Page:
Since H2O2 tolerance requires functional mitochondria , sensitivity to H2O2 can be used as a proxy measure of mitochondrial function. We tested the effect of pre-treatment of cells with compound 13 on H2O2 sensitivity (Figure 4B). Cells were treated with compound 13 or 15, or ethidium bromide or the proton ionophore FCCP. Treatment with ethidium bromide or FCCP, which compromise mitochondrial function by different mechanisms, resulted in a greater sensitivity to H2O2 using halo assays (Figure 4B). Similarly, compound 13 treatment produced a larger clearing than the vehicle (DMSO), suggesting that compound 13 compromises mitochondrial function.
Our accumulated evidence that compound 13 impairs mitochondrial function prompted us to examine whether this compound perturbs mitochondrial morphology (Figure 4C). Yeast cells expressing GFP targeted to the mitochondria were grown in the presence of the vehicle DMSO, compound 13, or compound 15, and mitochondrial morphology was examined by fluorescence microscopy. Upon treatment with DMSO or compound 15 (Figure 4C), most cells exhibited the normal mitochondrial morphology consisting of branched tubular network at the cell cortex ,. However, 80% of cells treated with compound 13 showed punctate fragmented mitochondria (Figure 4C). Thus, compound 13 caused fragmentation of the mitochondria, a phenotype consistent with impaired mitochondrial function.
Chemical-genetic analysis indicated that genes involved in three different DNA damage repair pathways are needed for cellular resistance to compound 15. We confirmed the sensitivity of the top hits from the screen with spot dilution assays using individual deletion strains (Figure 5A). Ten-fold serial dilutions of cells were spotted on solid media containing either the vehicle DMSO, compound 13, or compound 15. Since compound 13 and 15 have significantly different potency (Figure 1E), they were used at 8% of their respective EC50's (0.72 µM for compound 13 and 4.45 µM for compound 15). Deletion of genes involved in NER, PRR, and HR conferred sensitivity to compound 15. NER mutants were, in general, most sensitive to compound 15, a strong validation of the chemical-genetic screens. PPR and HR mutants were less sensitive to compound 15, with the upstream genes in each pathway being more sensitive than downstream genes (e.g., rad5Δ was the most sensitive PRR mutant, and xrs2Δ and mre11Δ were the most sensitive HR mutants). Thus, this individual strain analysis not only confirmed the results of the chemical-genetic screens, but also confirmed that tolerance of compound 15 requires DNA repair pathways, whereas tolerance of compound 13 does not.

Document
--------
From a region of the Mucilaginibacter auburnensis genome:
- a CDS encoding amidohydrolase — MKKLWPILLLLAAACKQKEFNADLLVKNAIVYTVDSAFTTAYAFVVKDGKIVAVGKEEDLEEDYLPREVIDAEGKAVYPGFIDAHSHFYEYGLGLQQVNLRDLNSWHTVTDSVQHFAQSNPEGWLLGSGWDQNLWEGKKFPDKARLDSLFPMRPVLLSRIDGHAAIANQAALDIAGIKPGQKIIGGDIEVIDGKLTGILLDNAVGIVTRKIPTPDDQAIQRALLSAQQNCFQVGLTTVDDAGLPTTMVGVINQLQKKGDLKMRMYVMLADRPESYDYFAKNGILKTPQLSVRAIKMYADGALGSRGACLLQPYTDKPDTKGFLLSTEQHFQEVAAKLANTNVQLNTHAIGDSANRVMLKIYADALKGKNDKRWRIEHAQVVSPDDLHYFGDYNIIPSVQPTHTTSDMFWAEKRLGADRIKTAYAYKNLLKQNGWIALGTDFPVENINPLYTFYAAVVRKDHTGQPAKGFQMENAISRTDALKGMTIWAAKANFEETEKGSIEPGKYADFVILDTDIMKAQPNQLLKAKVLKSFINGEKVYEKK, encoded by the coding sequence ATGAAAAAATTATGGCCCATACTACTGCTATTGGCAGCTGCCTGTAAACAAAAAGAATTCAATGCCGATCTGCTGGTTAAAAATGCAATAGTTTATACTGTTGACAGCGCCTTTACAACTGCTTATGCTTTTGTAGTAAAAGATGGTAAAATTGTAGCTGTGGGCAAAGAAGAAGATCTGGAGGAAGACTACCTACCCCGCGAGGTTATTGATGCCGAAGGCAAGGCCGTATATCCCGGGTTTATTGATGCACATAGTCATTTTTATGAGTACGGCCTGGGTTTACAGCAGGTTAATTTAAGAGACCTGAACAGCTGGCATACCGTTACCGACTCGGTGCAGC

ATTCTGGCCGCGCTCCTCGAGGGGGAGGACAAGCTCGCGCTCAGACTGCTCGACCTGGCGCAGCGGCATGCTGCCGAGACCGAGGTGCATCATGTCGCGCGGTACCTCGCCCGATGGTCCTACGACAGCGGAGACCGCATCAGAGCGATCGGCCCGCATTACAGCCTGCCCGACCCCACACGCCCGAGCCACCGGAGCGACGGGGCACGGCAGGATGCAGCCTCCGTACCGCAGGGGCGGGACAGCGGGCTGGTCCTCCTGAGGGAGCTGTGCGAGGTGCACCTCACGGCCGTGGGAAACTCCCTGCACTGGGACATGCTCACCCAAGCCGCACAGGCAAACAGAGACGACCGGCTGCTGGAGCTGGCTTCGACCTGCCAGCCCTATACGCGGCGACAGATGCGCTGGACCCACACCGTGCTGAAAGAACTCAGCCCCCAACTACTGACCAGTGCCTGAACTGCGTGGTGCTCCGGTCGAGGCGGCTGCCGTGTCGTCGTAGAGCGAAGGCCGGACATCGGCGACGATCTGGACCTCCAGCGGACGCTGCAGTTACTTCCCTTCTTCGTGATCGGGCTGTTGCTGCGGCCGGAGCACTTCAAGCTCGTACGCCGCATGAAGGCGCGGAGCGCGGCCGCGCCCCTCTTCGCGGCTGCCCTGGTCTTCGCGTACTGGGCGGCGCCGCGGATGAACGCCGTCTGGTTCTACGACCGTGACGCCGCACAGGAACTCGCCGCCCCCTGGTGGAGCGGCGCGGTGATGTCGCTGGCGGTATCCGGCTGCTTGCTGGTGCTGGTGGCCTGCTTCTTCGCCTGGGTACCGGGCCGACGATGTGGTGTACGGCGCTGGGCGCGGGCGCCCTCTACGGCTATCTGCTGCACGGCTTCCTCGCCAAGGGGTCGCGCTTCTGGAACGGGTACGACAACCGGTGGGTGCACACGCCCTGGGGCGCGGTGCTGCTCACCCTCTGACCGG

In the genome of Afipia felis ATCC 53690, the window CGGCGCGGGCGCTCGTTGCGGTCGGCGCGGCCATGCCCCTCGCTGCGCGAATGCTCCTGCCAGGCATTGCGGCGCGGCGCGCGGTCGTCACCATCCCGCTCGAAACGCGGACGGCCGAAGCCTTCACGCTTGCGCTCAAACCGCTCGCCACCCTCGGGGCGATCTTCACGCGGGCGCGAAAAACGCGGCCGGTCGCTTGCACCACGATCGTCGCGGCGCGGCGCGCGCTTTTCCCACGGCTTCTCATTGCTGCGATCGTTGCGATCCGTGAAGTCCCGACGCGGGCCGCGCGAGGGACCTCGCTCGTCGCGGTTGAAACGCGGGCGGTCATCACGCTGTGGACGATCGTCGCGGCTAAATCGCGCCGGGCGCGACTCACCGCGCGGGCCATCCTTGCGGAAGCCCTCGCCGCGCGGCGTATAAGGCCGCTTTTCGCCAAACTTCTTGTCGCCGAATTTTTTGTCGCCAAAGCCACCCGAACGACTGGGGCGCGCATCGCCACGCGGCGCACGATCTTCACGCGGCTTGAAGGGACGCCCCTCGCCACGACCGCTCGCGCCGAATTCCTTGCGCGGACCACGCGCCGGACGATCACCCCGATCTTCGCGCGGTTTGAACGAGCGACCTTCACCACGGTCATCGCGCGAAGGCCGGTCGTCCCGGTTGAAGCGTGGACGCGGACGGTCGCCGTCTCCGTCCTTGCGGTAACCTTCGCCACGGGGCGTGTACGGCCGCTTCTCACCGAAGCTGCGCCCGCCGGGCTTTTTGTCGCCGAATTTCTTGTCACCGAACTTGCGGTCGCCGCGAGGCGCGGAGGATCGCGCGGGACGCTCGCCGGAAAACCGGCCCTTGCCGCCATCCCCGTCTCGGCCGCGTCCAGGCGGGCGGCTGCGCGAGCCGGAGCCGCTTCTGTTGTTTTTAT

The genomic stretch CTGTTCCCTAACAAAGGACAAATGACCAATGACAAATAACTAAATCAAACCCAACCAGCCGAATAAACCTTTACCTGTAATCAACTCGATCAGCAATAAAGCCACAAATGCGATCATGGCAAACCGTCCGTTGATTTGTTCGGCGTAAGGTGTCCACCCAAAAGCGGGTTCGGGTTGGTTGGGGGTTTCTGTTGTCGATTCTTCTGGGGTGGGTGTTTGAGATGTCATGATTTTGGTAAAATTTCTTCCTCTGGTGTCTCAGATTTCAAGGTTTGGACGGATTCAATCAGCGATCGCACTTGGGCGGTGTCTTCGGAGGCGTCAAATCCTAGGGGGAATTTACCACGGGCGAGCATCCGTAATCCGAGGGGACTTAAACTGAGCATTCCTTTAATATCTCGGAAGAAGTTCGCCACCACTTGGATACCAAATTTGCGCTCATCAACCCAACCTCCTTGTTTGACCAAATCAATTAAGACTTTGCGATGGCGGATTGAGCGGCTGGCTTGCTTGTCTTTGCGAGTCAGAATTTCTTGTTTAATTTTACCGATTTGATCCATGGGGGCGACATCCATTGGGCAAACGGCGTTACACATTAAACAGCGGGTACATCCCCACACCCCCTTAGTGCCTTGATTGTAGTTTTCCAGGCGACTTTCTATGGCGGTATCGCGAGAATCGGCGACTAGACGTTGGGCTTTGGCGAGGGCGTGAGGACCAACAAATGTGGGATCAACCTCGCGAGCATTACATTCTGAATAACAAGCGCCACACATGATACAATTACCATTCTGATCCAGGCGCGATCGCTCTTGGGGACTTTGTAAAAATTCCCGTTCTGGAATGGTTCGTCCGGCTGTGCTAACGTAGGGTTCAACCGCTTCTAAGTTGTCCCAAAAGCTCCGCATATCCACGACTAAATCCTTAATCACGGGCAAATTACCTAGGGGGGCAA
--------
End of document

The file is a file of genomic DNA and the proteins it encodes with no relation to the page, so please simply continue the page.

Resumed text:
The DNA damage checkpoint is a signal transduction pathway that is activated in response to DNA damage (reviewed in ). We tested whether compound 15 activates the DNA damage checkpoint kinase Rad53 (Figure 5B and Figure S3). The activation of Rad53 by DNA damage is correlated with its phosphorylation, and this results in slower mobility of the protein during SDS-PAGE –. When logarithmic phase cultures were treated with the DNA damaging agent MMS or with compound 15, we observed the characteristic mobility shift of Rad53, indicating checkpoint activation (Figure 5B). Compound 13 did not cause Rad53 activation. We also observed a mobility shift in both the G1 and G2/M arrested cells following treatment with compound 15, whereas MMS did not activate Rad53 in either arrested sample (Figure 5B). We conclude that compound 15 causes checkpoint activation, and since the checkpoint activation does not require passage through S phase it is therefore likely the result of compound 15 causing DNA damage rather than DNA replication stress.
We next assessed the downstream effects of DNA damage caused by compound 15. Since compounds that damage DNA can induce mutagenesis ,, we measured the mutation rate in a wild type strain following treatment with compounds 13 or 15, the DNA alkylating agent MMS, or DMSO, assessing forward mutation to canavanine resistance (Figure 5C). Cells treated with compound 13 had a mutation rate similar to that of DMSO treated cells, while cells treated with compound 15 had an approximately three-fold increase in mutation rate. Thus, compound 15, but not compound 13, induced mutagenesis of nuclear genes, consistent with compound 15 damaging nuclear DNA in vivo.